BSM alum succeeds in journalism industry as TIME reporter

July 10, 2014

As Benilde-St. Margaret’s seniors endured their final days of high school before graduation, they prepare to move one step closer to getting jobs and becoming successful. Benilde-St. Margaret’s class of 2008 alum, Alexandra Sifferlin, is an example of this success; she has turned what was once a childhood ambition into an exciting reality. Sifferlin is now a health reporter for TIME Magazine, and has spent the last few years reporting on an assortment of health related issues. “I love being a health reporter because I like to think I’m doing a service. Health, medicine, and science impact everyone, and I get the most touching emails from readers,” said Sifferlin. At the age of... Continue Reading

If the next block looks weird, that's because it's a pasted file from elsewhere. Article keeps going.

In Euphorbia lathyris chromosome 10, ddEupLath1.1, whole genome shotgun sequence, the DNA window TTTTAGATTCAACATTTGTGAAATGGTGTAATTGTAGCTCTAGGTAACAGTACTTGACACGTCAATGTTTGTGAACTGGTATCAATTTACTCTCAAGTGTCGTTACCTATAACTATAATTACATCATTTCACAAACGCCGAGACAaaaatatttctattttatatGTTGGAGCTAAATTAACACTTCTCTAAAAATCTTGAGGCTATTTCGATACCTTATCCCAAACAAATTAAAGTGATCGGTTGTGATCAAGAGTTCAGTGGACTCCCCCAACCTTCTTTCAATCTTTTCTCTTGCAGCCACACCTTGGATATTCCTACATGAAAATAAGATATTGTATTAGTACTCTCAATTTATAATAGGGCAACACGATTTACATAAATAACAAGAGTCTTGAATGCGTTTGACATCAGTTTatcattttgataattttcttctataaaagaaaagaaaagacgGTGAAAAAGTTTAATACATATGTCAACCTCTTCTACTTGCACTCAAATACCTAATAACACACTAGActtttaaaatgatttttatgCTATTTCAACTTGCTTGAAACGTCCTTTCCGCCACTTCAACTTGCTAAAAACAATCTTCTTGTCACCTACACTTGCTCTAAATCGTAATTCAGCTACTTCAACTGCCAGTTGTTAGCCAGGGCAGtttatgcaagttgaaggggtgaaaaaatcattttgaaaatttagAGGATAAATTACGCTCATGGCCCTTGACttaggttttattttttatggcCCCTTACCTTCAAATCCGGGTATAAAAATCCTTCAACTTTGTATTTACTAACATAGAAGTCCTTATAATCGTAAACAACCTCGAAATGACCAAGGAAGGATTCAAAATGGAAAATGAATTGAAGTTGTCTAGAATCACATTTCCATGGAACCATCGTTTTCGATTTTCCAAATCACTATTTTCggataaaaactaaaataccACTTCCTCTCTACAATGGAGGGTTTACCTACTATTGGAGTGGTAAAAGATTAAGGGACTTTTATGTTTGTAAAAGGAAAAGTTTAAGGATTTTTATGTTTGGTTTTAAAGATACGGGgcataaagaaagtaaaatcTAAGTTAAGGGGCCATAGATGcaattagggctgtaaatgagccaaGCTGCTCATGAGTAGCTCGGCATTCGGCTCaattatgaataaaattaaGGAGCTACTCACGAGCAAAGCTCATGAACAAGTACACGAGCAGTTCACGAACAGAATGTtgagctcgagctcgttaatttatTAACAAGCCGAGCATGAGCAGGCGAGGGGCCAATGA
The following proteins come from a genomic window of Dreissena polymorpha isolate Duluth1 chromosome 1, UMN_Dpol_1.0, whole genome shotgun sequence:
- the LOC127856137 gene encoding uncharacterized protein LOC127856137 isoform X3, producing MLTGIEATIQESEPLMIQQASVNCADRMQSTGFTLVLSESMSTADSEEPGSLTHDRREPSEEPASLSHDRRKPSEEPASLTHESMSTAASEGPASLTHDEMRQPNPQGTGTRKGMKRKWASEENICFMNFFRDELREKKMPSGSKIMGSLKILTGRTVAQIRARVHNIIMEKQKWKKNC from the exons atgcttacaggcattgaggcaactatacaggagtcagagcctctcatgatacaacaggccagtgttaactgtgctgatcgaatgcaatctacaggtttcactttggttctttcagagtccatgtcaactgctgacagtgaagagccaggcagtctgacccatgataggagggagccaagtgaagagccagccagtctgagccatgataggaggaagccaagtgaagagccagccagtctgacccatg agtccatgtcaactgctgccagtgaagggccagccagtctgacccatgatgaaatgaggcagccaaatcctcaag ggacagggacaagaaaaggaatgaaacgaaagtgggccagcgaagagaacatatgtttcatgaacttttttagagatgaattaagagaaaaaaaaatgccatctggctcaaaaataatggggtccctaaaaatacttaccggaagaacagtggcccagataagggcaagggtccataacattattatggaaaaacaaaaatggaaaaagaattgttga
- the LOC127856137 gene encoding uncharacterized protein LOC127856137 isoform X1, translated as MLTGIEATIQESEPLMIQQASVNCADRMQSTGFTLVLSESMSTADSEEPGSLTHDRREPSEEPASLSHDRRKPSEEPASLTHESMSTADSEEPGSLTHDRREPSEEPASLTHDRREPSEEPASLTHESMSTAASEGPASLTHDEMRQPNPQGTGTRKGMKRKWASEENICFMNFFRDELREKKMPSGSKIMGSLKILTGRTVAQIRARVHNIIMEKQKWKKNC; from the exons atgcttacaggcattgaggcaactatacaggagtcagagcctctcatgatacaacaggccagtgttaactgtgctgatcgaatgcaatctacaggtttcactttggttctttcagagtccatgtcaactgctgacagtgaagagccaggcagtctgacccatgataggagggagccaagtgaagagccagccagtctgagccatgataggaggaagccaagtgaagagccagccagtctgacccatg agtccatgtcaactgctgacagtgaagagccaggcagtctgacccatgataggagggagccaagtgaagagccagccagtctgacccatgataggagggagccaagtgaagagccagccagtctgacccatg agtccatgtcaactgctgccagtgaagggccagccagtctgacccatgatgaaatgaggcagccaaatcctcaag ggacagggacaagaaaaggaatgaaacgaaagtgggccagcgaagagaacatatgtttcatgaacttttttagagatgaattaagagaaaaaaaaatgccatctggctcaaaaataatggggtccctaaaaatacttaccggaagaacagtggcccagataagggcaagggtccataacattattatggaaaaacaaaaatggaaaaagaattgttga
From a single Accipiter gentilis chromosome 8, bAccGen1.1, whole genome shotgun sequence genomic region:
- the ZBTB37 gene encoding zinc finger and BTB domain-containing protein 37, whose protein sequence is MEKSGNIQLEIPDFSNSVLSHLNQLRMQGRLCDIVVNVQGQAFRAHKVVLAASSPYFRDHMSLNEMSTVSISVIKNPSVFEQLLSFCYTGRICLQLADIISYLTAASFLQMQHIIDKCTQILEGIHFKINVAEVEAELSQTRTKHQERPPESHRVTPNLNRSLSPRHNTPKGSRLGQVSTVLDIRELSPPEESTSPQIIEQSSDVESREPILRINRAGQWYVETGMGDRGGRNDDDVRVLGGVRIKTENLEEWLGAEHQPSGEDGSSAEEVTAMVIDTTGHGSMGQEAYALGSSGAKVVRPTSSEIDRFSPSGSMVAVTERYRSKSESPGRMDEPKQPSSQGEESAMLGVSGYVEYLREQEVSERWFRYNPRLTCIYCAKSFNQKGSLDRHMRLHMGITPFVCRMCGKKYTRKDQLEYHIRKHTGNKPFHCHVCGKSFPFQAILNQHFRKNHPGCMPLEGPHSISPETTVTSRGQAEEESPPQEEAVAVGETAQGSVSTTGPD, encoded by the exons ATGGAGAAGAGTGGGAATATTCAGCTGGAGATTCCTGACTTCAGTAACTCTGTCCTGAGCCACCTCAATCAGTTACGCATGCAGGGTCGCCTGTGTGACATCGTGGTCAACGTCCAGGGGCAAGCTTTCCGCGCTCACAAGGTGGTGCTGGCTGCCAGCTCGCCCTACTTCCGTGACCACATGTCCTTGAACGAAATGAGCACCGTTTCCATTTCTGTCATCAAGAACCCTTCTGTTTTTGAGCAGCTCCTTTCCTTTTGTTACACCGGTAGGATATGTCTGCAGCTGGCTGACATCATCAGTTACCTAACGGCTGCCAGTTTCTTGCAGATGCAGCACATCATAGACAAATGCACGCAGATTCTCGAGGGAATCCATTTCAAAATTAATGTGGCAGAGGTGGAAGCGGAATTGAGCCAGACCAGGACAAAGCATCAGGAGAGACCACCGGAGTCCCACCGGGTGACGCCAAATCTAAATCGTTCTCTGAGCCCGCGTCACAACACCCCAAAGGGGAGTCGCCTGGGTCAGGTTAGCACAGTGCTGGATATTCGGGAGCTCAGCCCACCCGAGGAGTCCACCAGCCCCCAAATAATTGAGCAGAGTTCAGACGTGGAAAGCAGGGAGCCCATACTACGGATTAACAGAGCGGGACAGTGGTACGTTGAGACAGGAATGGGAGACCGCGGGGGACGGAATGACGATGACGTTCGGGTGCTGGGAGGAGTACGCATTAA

Baseball team falls short to Armstrong in vital section game

June 4, 2014

The Benilde-St. Margaret’s baseball team made the trek to Siebert Field at the University of Minnesota to take on the Wayzata Trojans in a section playoff showdown. According to junior Connor Day, “Our team played well and with a lot of chemistry. We rebounded well from our loss last week.” The Trojans scored first with one player crossing the plate in the top half of the first inning; the Red Knights answered by scoring two runs in the bottom of the second. BSM senior Michael Kaminski threw a complete game, allowing only two runs over the course of seven innings as well as recording one RBI. Junior Tyler Wyvell along with seniors Keaton Studsrud and Christopher Racchini also contributed... Continue Reading

10 Things To Do Around Lake Calhoun

Going to the beach is one of the most popular pastimes of Lake Calhoun goers. Bring a towel and your sun block and head to either one of the two beaches of Lake Calhoun. (Keenan Schember, Megan Ortizcazarin)

10 Things To Do Around Lake Calhoun

June 5, 2014

The definitive ranking of BSM water fountains

Sophamore Gunnar Lundberg stops for a cool refreshing drink (Emily Larson)

The definitive ranking of BSM water fountains